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Design Futures Lab Exhibit at the Pearlstein Gallery

June 26, 2013 — From July 5 through July 21, the Leonard Pearlstein Gallery will host a collection of full-scale interactive design objects from the Design Futures Lab – a trans-disciplinary design research group led by Architecture + Interiors Assistant Professor Nicole Koltick. The  “Projects: 12/13” exhibit presents the work of six Master’s Interior Architecture and Design students pursuing a full year residency in the lab, featuring applied design research through a variety of approaches including: the exploration of novel form through generative design processes and digital fabrication techniques in 3D printing, laser cutting and CNC milling; enhanced interaction scenarios that deploy embedded electronics, sensors and microcontrollers; and the pursuit of tactile material, technological and procedural innovations.

Click here to visit the Design Futures Lab Website

There will be a public opening reception for the "Projects: 12/13" exhibit on Tuesday July 9 from 6-9 pm in the URBN Center Annex at 3401 Filbert Street, Philadelphia. 

The overall theme of the collection focuses on future domestic relationships with synthetic biology, external memory prosthesis, interactive sleep terrains and multi-sensory emotive environments.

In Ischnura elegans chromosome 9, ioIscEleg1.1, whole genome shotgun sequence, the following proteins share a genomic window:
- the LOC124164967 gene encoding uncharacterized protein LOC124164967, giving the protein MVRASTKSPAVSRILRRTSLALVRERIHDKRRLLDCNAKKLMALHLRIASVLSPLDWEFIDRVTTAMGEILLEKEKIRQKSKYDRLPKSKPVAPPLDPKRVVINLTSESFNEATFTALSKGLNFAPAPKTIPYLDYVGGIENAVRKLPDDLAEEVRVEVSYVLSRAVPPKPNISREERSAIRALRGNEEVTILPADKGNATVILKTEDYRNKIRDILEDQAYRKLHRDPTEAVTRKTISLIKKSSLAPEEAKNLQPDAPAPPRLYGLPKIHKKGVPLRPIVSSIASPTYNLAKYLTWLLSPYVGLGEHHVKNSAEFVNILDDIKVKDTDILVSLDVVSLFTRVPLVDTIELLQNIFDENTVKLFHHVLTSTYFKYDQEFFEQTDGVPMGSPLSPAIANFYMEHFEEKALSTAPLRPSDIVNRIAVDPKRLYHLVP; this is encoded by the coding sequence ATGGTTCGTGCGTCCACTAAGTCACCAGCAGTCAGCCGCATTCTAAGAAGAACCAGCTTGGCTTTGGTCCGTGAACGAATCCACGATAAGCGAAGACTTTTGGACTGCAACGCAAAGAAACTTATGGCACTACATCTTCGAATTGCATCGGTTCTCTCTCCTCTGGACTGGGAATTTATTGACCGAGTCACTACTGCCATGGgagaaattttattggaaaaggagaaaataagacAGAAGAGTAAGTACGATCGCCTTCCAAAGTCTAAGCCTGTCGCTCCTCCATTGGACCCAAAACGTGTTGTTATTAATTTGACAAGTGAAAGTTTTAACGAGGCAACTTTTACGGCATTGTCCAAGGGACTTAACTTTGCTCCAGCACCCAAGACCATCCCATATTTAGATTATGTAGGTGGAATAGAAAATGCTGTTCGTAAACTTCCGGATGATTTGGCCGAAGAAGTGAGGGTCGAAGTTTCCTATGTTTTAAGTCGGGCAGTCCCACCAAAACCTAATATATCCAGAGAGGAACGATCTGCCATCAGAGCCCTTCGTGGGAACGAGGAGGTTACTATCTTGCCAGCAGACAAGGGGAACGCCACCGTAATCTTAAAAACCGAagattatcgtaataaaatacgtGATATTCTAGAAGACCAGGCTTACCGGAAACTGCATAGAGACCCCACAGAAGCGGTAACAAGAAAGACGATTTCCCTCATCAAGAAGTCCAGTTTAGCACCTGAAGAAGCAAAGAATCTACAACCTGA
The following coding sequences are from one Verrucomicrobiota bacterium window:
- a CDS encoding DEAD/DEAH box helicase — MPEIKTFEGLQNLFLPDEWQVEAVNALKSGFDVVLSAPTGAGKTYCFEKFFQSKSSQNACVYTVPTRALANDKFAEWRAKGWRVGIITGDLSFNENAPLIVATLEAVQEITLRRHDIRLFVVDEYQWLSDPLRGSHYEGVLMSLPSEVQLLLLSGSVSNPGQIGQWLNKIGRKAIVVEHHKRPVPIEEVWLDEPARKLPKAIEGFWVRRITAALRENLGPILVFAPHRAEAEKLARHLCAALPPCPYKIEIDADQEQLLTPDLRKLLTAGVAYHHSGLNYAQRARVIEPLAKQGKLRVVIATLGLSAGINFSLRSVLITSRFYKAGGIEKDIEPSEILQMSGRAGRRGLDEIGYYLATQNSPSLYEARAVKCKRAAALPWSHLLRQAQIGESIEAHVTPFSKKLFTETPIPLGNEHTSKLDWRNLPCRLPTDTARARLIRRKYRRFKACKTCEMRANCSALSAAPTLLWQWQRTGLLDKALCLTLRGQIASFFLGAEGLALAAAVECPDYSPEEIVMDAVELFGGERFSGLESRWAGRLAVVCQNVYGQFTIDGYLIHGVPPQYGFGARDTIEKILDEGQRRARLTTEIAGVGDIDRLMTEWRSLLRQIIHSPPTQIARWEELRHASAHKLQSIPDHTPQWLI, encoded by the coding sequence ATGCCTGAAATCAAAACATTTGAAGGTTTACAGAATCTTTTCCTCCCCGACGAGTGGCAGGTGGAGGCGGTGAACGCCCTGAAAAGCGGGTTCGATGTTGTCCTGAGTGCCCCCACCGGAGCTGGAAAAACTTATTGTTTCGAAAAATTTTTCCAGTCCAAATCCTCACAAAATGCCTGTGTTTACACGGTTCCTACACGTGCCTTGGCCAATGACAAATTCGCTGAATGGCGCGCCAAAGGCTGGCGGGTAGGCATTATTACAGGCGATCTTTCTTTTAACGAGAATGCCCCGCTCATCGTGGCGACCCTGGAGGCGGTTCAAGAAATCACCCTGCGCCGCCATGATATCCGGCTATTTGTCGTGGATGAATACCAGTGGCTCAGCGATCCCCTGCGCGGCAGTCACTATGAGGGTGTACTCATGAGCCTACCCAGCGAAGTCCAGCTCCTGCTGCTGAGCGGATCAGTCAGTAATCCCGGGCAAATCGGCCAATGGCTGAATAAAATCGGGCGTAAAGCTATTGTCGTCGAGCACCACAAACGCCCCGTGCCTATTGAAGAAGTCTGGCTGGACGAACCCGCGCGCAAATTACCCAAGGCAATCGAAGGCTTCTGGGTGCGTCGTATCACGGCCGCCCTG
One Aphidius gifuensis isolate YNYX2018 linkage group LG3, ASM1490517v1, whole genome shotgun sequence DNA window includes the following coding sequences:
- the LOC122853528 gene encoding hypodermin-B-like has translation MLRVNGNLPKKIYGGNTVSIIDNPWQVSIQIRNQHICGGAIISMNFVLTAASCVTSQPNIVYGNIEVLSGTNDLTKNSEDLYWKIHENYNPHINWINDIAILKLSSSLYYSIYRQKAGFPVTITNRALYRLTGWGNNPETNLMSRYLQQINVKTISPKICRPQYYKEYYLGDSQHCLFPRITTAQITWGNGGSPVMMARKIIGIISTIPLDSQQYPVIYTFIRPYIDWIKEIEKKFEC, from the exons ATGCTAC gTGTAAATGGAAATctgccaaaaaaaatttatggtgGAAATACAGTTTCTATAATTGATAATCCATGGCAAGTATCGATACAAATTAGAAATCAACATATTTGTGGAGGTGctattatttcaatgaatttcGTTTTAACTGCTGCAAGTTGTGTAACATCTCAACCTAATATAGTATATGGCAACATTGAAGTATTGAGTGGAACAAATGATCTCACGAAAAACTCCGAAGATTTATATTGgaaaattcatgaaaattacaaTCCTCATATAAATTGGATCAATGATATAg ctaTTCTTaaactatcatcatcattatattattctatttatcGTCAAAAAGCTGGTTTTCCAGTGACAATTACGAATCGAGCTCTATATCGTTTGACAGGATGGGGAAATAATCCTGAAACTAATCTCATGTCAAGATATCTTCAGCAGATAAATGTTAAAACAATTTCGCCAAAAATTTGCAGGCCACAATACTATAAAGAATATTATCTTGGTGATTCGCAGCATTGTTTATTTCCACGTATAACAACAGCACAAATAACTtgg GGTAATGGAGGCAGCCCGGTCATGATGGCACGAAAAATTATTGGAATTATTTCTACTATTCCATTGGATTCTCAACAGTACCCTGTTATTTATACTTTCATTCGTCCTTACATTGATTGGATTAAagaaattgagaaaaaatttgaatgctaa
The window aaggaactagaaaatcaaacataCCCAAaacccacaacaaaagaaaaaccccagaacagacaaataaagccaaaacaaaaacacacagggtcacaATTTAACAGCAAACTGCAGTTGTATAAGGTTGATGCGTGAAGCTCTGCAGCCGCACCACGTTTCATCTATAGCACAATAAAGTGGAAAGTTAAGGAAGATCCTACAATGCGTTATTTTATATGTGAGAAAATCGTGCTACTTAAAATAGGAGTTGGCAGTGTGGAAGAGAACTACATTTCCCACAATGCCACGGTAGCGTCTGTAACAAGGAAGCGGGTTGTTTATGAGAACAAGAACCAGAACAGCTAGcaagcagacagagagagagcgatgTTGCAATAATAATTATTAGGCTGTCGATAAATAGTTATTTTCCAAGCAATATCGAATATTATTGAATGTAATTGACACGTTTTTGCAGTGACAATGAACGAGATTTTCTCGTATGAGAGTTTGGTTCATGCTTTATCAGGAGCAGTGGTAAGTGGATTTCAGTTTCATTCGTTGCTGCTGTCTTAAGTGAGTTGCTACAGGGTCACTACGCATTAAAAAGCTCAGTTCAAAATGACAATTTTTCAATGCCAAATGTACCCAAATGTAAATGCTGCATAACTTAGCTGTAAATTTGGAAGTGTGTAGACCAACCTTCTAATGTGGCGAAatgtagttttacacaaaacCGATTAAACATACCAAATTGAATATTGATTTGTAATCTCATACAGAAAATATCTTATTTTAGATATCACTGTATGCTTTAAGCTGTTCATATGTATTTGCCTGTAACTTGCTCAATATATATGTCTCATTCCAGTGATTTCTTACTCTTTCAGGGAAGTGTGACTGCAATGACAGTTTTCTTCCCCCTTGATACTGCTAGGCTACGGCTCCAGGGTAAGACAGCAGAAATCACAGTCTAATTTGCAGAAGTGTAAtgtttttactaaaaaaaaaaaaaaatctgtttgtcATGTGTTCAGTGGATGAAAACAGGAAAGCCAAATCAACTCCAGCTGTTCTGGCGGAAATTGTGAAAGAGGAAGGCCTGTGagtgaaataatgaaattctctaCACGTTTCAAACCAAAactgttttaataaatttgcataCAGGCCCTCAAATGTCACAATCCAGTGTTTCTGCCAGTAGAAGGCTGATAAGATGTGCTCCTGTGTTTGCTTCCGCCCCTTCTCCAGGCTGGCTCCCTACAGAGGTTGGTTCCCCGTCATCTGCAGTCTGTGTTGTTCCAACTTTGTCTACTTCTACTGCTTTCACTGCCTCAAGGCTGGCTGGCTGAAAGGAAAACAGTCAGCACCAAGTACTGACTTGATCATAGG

Design Futures LabDesign Futures Lab

Koltick’s interest in trans-disciplinary design approaches led to the creation of the Design Futures Lab in the fall of 2012. She encourages exhibit visitors to interact with the projects and immerse themselves in the designed future. “In my own research work, I had been increasingly pursuing collaborations with those outside of design disciplines including computer science, biology, engineering and bio-medical engineering,” she says. “I formed the Design Futures Lab into a trans-disciplinary research group that seeks to combine these disparate threads into cohesive design narratives, explored and explained through the development of prototyped designed objects, experiences and environments. It is an extension of my research investigations into the intersection of design, science, technology and aesthetics. This project arose from an effort to structure a trans-disciplinary design research process that students could rigorously engage with.” 

The lab currently collaborates with a variety of specialists in fields such as ecology, biology, biomedical engineering, interactive design and computer science. The lab mines the terrain of the complexity, philosophy and ecology of design to yield tangible outcomes that have relevance and interest for multiple disciplines and audiences. The synthesis of theory, procedures and technology from a variety of disciplines into compelling future design scenarios is a core mission of the lab. 


The “Projects 12/13” Exhibit Includes:

‘Technology at the Threshold” by Megan Mitchell